Friday, November 16, 2012

Needed: Events czar


People with a stake in the ongoing viability of the Sun Valley area shouldn’t waste much time deploring the defeat of public minimum revenue guarantees for airlines. There’s too much to do and too few people to do it.

The area has a big task ahead in trying to figure out how to bump up winter business. Clearly, it needs more than marketing.

Winter is in desperate need of an Events Czar with a budget to coordinate and advertise events. In short, winter needs more effective leadership.

Summer is an events horn of plenty, with something going on nearly every weekend. Summer has adequate commercial airline service and easy road travel to connect people with it. Winter business outside of holiday weeks is harder to come by because travel by families is limited by school schedules and is more concentrated on weekends. Air service is more limited.

Lots of events are on deck for the coming winter season, but specific packaging of groups of events and out-of-area advertising for them is limited or non-existent.

With local economic leadership fragmented, businesses will have difficulty bumping up the credit card harvest unless that changes. There’s no central organization tasked to align events, package and market them.

The Sun Valley Marketing Alliance is directed by the cities of Ketchum and Sun Valley and tasked to focus on generalized out-of-area marketing and visitor information. These are important tasks, but in the long run they won’t be enough to stoke winter business.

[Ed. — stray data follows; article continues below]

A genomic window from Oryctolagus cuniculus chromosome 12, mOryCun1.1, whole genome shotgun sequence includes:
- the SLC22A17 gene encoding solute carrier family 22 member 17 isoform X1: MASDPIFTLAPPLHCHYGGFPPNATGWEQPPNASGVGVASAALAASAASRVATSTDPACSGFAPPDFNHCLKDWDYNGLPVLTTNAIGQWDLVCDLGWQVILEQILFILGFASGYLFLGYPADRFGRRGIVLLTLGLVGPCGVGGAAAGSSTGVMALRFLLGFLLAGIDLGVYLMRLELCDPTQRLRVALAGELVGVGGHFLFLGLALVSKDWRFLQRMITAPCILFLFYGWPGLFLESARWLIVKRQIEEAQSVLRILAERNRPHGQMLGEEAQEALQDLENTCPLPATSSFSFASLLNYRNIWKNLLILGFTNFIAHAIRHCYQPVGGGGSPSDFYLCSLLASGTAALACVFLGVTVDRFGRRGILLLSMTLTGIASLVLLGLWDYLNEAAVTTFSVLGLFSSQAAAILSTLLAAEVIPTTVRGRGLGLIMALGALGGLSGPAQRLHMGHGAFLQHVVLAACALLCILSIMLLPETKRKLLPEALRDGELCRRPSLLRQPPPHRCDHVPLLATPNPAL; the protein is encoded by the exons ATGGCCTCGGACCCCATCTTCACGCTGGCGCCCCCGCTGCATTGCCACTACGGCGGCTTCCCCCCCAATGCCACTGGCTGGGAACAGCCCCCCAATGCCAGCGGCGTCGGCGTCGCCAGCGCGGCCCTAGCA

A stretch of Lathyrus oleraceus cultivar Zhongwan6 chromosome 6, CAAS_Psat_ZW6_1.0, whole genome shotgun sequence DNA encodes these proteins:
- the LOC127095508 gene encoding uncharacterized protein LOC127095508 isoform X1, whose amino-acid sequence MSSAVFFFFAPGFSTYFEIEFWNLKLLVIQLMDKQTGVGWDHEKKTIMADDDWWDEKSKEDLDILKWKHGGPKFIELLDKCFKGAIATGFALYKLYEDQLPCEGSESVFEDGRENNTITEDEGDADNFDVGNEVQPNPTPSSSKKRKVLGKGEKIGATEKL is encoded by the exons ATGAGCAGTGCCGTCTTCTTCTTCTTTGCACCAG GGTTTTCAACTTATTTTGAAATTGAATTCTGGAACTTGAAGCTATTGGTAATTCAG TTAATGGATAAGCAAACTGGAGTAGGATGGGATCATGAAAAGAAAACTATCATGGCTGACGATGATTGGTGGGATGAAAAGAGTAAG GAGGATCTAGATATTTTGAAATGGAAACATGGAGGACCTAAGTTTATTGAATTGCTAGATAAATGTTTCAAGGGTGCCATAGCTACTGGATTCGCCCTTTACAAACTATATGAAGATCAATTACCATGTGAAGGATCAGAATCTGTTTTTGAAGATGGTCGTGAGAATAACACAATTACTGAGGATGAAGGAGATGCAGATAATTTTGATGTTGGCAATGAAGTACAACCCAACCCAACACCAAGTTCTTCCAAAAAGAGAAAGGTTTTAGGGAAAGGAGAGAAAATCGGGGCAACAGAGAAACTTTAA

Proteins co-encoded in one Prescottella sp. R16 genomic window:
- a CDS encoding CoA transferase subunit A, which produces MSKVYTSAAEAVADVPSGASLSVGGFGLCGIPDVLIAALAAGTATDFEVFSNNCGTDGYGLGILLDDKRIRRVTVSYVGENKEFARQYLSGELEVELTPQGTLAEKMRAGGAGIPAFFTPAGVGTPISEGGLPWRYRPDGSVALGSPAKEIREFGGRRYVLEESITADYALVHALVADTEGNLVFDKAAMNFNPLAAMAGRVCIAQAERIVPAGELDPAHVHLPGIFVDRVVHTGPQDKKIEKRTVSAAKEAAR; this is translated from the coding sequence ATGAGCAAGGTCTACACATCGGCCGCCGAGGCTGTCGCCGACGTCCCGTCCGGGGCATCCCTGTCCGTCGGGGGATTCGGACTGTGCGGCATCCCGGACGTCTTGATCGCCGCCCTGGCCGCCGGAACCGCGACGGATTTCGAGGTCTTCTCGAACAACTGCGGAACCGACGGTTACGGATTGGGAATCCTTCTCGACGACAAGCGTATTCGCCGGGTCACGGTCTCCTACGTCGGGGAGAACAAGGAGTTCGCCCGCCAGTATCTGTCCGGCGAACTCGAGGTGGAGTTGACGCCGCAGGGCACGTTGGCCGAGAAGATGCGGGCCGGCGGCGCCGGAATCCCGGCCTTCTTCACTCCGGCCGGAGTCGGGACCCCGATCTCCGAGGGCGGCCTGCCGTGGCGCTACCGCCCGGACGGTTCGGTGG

Warming up the winter will take a new concentration on harnessing the power of local groups and individuals committed to making things happen in the worlds of dining, arts, recreation and humanities.

It’s time to harness together public marketing with privately planned and organized events. Public money should be allocated to pull in visitors for music and theater weekends and various small festivals—all of which blend beautifully with the area’s outdoor attractions.

It’s been demonstrated over and over again that with focus and consistency, small festivals can become big festivals. That needs to happen in the winter as well as in the summer and fall.

One of the joys of visiting the area in any season is that penultimate daylight pursuits may be followed by peak indoor experiences as well. That’s too often accidental when it should be by design.

Days on the winter trails should be followed by events like dine-arounds, coffee or cocktail festivals, seminars by smart people on big topics, cool music, hot dancing, film explorations and live performances.

Looking at winter’s calendar, the Sun Valley area doesn’t lack options. It lacks coordination and promotion.




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